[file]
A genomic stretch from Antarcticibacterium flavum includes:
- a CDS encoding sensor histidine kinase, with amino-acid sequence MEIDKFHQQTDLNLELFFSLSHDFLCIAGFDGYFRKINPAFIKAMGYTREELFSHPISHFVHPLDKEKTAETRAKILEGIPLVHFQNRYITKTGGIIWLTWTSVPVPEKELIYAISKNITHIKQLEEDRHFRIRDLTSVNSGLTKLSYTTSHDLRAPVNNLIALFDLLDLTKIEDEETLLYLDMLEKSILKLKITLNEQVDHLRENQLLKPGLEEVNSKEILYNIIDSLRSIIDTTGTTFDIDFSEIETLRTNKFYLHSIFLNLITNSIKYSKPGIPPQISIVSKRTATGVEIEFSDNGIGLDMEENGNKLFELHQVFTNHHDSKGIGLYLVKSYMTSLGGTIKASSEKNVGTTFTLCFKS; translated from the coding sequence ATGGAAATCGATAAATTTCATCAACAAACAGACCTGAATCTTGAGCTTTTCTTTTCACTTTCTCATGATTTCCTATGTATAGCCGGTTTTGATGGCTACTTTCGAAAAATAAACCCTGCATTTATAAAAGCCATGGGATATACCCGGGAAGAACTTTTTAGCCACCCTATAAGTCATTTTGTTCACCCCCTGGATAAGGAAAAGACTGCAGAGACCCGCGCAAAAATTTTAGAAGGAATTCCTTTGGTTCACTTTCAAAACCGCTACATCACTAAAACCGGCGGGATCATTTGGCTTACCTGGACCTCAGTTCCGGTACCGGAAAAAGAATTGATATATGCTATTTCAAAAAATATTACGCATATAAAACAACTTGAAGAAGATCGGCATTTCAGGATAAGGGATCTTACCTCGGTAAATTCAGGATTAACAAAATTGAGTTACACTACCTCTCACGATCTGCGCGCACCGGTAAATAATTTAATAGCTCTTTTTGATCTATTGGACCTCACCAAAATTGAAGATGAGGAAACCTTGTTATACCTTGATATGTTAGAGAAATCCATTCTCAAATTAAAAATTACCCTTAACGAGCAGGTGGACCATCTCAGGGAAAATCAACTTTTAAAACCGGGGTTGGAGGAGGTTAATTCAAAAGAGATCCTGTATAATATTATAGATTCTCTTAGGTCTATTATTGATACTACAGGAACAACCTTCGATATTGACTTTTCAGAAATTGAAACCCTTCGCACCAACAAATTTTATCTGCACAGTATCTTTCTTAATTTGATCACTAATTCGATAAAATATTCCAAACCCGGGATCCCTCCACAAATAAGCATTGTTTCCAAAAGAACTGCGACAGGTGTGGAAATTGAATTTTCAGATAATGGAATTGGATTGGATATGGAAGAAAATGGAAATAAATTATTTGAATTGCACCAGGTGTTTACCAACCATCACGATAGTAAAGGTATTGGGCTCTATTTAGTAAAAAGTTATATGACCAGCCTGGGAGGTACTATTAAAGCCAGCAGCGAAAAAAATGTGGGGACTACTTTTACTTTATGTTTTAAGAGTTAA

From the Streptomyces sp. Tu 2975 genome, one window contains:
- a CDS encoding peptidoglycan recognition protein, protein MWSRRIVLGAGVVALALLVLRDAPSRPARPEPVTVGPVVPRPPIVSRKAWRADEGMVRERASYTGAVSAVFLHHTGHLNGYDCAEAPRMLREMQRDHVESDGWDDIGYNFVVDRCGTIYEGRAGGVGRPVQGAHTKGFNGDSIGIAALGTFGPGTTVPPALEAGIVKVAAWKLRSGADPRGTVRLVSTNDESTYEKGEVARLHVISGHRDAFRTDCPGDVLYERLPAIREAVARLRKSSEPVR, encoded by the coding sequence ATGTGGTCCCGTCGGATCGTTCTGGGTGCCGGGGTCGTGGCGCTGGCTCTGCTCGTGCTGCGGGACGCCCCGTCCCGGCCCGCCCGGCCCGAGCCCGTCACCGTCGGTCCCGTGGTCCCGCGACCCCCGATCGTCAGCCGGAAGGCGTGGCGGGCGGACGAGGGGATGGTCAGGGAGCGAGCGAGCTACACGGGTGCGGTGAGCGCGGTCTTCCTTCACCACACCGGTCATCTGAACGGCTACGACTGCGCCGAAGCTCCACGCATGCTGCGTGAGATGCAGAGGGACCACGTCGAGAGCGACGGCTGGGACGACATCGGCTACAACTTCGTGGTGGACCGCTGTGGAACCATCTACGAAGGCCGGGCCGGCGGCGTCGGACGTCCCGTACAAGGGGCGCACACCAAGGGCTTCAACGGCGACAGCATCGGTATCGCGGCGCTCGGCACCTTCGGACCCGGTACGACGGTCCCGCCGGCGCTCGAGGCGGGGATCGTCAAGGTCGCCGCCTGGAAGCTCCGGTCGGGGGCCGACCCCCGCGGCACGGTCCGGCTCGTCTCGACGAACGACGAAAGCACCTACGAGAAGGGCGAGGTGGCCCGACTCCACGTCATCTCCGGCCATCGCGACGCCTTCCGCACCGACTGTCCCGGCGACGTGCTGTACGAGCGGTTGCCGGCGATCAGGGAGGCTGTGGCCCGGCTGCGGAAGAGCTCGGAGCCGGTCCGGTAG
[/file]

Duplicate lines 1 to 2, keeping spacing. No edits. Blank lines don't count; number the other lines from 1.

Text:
A genomic stretch from Antarcticibacterium flavum includes:
- a CDS encoding sensor histidine kinase, with amino-acid sequence MEIDKFHQQTDLNLELFFSLSHDFLCIAGFDGYFRKINPAFIKAMGYTREELFSHPISHFVHPLDKEKTAETRAKILEGIPLVHFQNRYITKTGGIIWLTWTSVPVPEKELIYAISKNITHIKQLEEDRHFRIRDLTSVNSGLTKLSYTTSHDLRAPVNNLIALFDLLDLTKIEDEETLLYLDMLEKSILKLKITLNEQVDHLRENQLLKPGLEEVNSKEILYNIIDSLRSIIDTTGTTFDIDFSEIETLRTNKFYLHSIFLNLITNSIKYSKPGIPPQISIVSKRTATGVEIEFSDNGIGLDMEENGNKLFELHQVFTNHHDSKGIGLYLVKSYMTSLGGTIKASSEKNVGTTFTLCFKS; translated from the coding sequence ATGGAAATCGATAAATTTCATCAACAAACAGACCTGAATCTTGAGCTTTTCTTTTCACTTTCTCATGATTTCCTATGTATAGCCGGTTTTGATGGCTACTTTCGAAAAATAAACCCTGCATTTATAAAAGCCATGGGATATACCCGGGAAGAACTTTTTAGCCACCCTATAAGTCATTTTGTTCACCCCCTGGATAAGGAAAAGACTGCAGAGACCCGCGCAAAAATTTTAGAAGGAATTCCTTTGGTTCACTTTCAAAACCGCTACATCACTAAAACCGGCGGGATCATTTGGCTTACCTGGACCTCAGTTCCGGTACCGGAAAAAGAATTGATATATGCTATTTCAAAAAATATTACGCATATAAAACAACTTGAAGAAGATCGGCATTTCAGGATAAGGGATCTTACCTCGGTAAATTCAGGATTAACAAAATTGAGTTACACTACCTCTCACGATCTGCGCGCACCGGTAAATAATTTAATAGCTCTTTTTGATCTATTGGACCTCACCAAAATTGAAGATGAGGAAACCTTGTTATACCTTGATATGTTAGAGAAATCCATTCTCAAATTAAAAATTACCCTTAACGAGCAGGTGGACCATCTCAGGGAAAATCAACTTTTAAAACCGGGGTTGGAGGAGGTTAATTCAAAAGAGATCCTGTATAATATTATAGATTCTCTTAGGTCTATTATTGATACTACAGGAACAACCTTCGATATTGACTTTTCAGAAATTGAAACCCTTCGCACCAACAAATTTTATCTGCACAGTATCTTTCTTAATTTGATCACTAATTCGATAAAATATTCCAAACCCGGGATCCCTCCACAAATAAGCATTGTTTCCAAAAGAACTGCGACAGGTGTGGAAATTGAATTTTCAGATAATGGAATTGGATTGGATATGGAAGAAAATGGAAATAAATTATTTGAATTGCACCAGGTGTTTACCAACCATCACGATAGTAAAGGTATTGGGCTCTATTTAGTAAAAAGTTATATGACCAGCCTGGGAGGTACTATTAAAGCCAGCAGCGAAAAAAATGTGGGGACTACTTTTACTTTATGTTTTAAGAGTTAA